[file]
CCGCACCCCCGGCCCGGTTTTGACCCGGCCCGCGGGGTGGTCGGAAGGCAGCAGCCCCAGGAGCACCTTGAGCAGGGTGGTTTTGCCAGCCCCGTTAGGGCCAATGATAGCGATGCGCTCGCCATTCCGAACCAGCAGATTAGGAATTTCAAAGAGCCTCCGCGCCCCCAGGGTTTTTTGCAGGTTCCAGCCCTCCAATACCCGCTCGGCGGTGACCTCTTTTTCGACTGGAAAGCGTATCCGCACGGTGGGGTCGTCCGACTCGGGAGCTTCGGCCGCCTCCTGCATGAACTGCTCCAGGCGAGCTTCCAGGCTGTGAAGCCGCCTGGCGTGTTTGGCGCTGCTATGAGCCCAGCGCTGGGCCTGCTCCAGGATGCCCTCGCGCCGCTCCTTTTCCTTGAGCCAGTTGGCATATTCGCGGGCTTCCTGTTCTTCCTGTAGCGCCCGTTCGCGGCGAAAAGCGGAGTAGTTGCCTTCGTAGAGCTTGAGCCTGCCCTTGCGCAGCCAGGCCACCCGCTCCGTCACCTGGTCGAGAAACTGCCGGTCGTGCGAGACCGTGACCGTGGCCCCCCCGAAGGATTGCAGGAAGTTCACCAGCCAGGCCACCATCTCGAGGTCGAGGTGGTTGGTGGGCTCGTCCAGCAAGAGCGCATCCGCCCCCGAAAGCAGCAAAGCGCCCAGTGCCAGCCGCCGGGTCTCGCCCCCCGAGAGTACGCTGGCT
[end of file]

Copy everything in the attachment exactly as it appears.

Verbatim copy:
CCGCACCCCCGGCCCGGTTTTGACCCGGCCCGCGGGGTGGTCGGAAGGCAGCAGCCCCAGGAGCACCTTGAGCAGGGTGGTTTTGCCAGCCCCGTTAGGGCCAATGATAGCGATGCGCTCGCCATTCCGAACCAGCAGATTAGGAATTTCAAAGAGCCTCCGCGCCCCCAGGGTTTTTTGCAGGTTCCAGCCCTCCAATACCCGCTCGGCGGTGACCTCTTTTTCGACTGGAAAGCGTATCCGCACGGTGGGGTCGTCCGACTCGGGAGCTTCGGCCGCCTCCTGCATGAACTGCTCCAGGCGAGCTTCCAGGCTGTGAAGCCGCCTGGCGTGTTTGGCGCTGCTATGAGCCCAGCGCTGGGCCTGCTCCAGGATGCCCTCGCGCCGCTCCTTTTCCTTGAGCCAGTTGGCATATTCGCGGGCTTCCTGTTCTTCCTGTAGCGCCCGTTCGCGGCGAAAAGCGGAGTAGTTGCCTTCGTAGAGCTTGAGCCTGCCCTTGCGCAGCCAGGCCACCCGCTCCGTCACCTGGTCGAGAAACTGCCGGTCGTGCGAGACCGTGACCGTGGCCCCCCCGAAGGATTGCAGGAAGTTCACCAGCCAGGCCACCATCTCGAGGTCGAGGTGGTTGGTGGGCTCGTCCAGCAAGAGCGCATCCGCCCCCGAAAGCAGCAAAGCGCCCAGTGCCAGCCGCCGGGTCTCGCCCCCCGAGAGTACGCTGGCT